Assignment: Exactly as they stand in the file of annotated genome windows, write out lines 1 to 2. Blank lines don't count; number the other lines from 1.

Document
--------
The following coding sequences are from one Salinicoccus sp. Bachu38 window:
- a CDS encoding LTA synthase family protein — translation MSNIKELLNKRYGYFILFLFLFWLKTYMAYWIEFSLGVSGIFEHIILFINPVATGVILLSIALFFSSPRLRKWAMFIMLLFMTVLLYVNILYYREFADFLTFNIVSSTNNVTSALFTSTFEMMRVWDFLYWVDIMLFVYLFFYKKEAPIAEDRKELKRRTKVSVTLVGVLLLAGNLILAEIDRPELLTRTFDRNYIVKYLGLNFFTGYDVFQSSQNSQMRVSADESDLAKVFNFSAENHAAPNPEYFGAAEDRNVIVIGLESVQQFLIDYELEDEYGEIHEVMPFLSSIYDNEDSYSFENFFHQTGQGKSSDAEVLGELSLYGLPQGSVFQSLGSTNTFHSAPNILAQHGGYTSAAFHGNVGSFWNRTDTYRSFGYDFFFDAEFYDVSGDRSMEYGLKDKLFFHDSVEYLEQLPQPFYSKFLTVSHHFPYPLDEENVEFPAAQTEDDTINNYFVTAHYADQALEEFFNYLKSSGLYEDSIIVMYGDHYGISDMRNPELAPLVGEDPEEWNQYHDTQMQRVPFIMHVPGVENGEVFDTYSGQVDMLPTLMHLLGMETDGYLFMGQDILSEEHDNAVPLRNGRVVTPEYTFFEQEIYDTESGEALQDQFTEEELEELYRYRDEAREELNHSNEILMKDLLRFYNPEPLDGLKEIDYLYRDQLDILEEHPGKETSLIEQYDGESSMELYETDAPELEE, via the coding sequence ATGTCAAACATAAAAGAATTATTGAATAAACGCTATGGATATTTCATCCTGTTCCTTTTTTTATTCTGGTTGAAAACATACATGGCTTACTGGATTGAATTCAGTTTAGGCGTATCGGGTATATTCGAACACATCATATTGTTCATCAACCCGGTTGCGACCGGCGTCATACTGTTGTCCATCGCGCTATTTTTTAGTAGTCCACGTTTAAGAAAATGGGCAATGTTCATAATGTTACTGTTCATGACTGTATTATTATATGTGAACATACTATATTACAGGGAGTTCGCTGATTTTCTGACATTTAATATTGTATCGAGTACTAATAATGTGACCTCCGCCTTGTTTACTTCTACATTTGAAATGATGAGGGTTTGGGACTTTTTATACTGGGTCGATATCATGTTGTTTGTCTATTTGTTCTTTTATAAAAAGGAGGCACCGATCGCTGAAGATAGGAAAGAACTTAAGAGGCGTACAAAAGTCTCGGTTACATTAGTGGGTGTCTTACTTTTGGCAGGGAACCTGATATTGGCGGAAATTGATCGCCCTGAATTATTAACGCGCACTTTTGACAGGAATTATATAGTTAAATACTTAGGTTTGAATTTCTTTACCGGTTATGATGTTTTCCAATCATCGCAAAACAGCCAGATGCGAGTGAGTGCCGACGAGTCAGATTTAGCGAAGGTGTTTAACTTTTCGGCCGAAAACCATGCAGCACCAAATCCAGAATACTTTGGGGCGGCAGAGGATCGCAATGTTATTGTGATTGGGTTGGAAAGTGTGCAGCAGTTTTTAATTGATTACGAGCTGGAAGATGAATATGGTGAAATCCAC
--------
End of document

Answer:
The following coding sequences are from one Salinicoccus sp. Bachu38 window:
- a CDS encoding LTA synthase family protein — translation MSNIKELLNKRYGYFILFLFLFWLKTYMAYWIEFSLGVSGIFEHIILFINPVATGVILLSIALFFSSPRLRKWAMFIMLLFMTVLLYVNILYYREFADFLTFNIVSSTNNVTSALFTSTFEMMRVWDFLYWVDIMLFVYLFFYKKEAPIAEDRKELKRRTKVSVTLVGVLLLAGNLILAEIDRPELLTRTFDRNYIVKYLGLNFFTGYDVFQSSQNSQMRVSADESDLAKVFNFSAENHAAPNPEYFGAAEDRNVIVIGLESVQQFLIDYELEDEYGEIHEVMPFLSSIYDNEDSYSFENFFHQTGQGKSSDAEVLGELSLYGLPQGSVFQSLGSTNTFHSAPNILAQHGGYTSAAFHGNVGSFWNRTDTYRSFGYDFFFDAEFYDVSGDRSMEYGLKDKLFFHDSVEYLEQLPQPFYSKFLTVSHHFPYPLDEENVEFPAAQTEDDTINNYFVTAHYADQALEEFFNYLKSSGLYEDSIIVMYGDHYGISDMRNPELAPLVGEDPEEWNQYHDTQMQRVPFIMHVPGVENGEVFDTYSGQVDMLPTLMHLLGMETDGYLFMGQDILSEEHDNAVPLRNGRVVTPEYTFFEQEIYDTESGEALQDQFTEEELEELYRYRDEAREELNHSNEILMKDLLRFYNPEPLDGLKEIDYLYRDQLDILEEHPGKETSLIEQYDGESSMELYETDAPELEE, via the coding sequence ATGTCAAACATAAAAGAATTATTGAATAAACGCTATGGATATTTCATCCTGTTCCTTTTTTTATTCTGGTTGAAAACATACATGGCTTACTGGATTGAATTCAGTTTAGGCGTATCGGGTATATTCGAACACATCATATTGTTCATCAACCCGGTTGCGACCGGCGTCATACTGTTGTCCATCGCGCTATTTTTTAGTAGTCCACGTTTAAGAAAATGGGCAATGTTCATAATGTTACTGTTCATGACTGTATTATTATATGTGAACATACTATATTACAGGGAGTTCGCTGATTTTCTGACATTTAATATTGTATCGAGTACTAATAATGTGACCTCCGCCTTGTTTACTTCTACATTTGAAATGATGAGGGTTTGGGACTTTTTATACTGGGTCGATATCATGTTGTTTGTCTATTTGTTCTTTTATAAAAAGGAGGCACCGATCGCTGAAGATAGGAAAGAACTTAAGAGGCGTACAAAAGTCTCGGTTACATTAGTGGGTGTCTTACTTTTGGCAGGGAACCTGATATTGGCGGAAATTGATCGCCCTGAATTATTAACGCGCACTTTTGACAGGAATTATATAGTTAAATACTTAGGTTTGAATTTCTTTACCGGTTATGATGTTTTCCAATCATCGCAAAACAGCCAGATGCGAGTGAGTGCCGACGAGTCAGATTTAGCGAAGGTGTTTAACTTTTCGGCCGAAAACCATGCAGCACCAAATCCAGAATACTTTGGGGCGGCAGAGGATCGCAATGTTATTGTGATTGGGTTGGAAAGTGTGCAGCAGTTTTTAATTGATTACGAGCTGGAAGATGAATATGGTGAAATCCAC